2007. 96 minutes. unrated.
This foreign film examines the ripple effect of a kiss that launches an affair in a story-within-a-story framework. It didn’t win any major awards. It lacks the warmth of an American romantic comedy. It’s subtitled, which may be a stumbling block for some film buffs. But Shall We Kiss? is a pretty (and a pretty decent) film: well-composed, well-plotted, and well worth your time.
When Emilie (Julie Gayet), a businesswoman lost in a provencal town, accepts a ride from Gabriel (Michael Cohen), a kind stranger, he invites her to dinner upon arriving at her hotel destination. It’s clear from their body language they are attracted, but at the end of the evening, when he asks for a kiss without consequences, she hesitates, then says it’s a bad idea, because there are always unintended consequences, in her experience.
He wants to know the story behind this assertion, so they find a place to have another drink, close down the bar, and the retire to her room for the rest of the conversation. The remainder of the film shifts back and forth from this frame to a tale of Emilie’s friend Judith (Virginie Ledoyen), who decides to help her best friend Nicholas (Emmanuel Mouret) with his “problem” (he’s horny, but wants to be with someone he connects with, because kissing is an important part of lovemaking for him, and he doesn’t want kiss someone he doesn’t care about–how very Pretty Woman of him!). They commence an affair and two discover have sexual chemistry together like with no one else, and hatch a plot to spring Judith from her marriage to the kind and unsuspecting Claudio (Stefano Accorsi).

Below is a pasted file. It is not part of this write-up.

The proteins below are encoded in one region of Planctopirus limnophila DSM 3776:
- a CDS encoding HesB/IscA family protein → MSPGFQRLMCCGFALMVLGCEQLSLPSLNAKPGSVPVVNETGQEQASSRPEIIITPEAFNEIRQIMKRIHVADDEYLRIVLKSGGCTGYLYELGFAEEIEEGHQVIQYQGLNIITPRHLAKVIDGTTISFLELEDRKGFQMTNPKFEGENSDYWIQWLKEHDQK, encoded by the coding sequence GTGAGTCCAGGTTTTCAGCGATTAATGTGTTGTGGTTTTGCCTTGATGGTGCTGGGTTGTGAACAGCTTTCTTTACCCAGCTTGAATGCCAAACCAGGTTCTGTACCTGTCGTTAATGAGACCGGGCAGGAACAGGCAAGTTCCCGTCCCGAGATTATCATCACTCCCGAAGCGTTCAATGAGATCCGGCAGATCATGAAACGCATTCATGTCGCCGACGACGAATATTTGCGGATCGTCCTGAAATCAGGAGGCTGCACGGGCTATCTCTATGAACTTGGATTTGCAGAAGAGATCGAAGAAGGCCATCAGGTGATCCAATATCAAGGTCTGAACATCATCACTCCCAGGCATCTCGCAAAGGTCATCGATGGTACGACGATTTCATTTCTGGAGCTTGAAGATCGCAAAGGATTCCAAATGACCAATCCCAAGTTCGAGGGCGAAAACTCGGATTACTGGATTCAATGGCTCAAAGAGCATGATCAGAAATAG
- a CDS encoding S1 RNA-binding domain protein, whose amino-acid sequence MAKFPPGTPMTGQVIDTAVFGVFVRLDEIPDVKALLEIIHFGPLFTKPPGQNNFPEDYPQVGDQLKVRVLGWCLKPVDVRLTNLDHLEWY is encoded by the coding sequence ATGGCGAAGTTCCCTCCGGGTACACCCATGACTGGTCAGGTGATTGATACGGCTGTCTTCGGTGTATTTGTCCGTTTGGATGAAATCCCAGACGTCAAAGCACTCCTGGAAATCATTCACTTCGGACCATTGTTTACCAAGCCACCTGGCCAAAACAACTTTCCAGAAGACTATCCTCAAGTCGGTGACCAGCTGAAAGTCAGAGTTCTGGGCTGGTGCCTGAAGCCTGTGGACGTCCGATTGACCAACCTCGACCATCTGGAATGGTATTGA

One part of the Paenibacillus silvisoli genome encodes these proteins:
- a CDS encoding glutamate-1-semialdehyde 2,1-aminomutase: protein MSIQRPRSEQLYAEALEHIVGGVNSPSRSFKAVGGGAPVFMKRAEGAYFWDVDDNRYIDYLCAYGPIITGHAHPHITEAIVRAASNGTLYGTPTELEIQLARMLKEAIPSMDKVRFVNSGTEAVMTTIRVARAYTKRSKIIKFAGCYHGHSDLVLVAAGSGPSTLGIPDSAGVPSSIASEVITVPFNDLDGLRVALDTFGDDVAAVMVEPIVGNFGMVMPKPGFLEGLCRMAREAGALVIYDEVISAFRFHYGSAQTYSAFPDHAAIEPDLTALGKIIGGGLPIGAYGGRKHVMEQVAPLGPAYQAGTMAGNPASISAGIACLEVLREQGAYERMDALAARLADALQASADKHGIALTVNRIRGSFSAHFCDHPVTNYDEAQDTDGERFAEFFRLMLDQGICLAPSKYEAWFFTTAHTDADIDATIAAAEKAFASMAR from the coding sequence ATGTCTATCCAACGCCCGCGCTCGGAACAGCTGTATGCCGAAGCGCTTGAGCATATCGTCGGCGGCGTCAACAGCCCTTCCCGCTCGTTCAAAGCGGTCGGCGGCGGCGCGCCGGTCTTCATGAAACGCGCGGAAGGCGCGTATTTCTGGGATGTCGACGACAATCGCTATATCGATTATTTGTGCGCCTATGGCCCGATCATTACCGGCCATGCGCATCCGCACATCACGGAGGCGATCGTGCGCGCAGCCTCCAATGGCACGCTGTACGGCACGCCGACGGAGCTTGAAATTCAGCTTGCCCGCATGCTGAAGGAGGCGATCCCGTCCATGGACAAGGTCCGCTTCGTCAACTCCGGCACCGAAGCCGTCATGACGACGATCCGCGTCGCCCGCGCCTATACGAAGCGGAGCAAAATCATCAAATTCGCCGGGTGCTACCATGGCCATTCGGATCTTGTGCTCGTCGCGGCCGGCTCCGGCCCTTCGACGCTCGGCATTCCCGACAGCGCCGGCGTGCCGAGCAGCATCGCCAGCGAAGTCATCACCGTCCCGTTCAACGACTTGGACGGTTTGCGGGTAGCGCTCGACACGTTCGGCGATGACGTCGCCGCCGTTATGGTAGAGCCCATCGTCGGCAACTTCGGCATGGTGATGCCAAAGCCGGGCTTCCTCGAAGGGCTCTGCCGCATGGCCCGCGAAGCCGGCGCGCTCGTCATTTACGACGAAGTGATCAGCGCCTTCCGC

Things I love:
The Air of Intrigue
Many little mysteries propel the narrative. How does Emilie know the intimate details of this tale? What will happen with Judith and Nicholas and Claudio? Will Emilie and Gabriel kiss?
In at least two scenes (most notably when Gabriel and Emilie are having dinner) the camera views the actors from enough distance that we can’t hear the dialogue and have to surmise their conversation by reading their body language. It works.
The director uses color to evoke mood in a number of scenes; in one, Emilie is shown in part profile, smoking, looking pensive, in a blue wash. It’s an extremely effective way to show what she is feeling–dissatisfied or unfulfilled or unhappy–with her current situation–before she herself knows it.
There is something lacking in this film for me. I didn’t care a lot about the characters, and I’m not sure why; the storytelling is what hooked me. I did like the element of pathos that brings to mind films like Love & Other Drugs or The Breakup. Shall We Kiss? might be better termed a relationship movie than a rom-com, but it’s very much worth a look.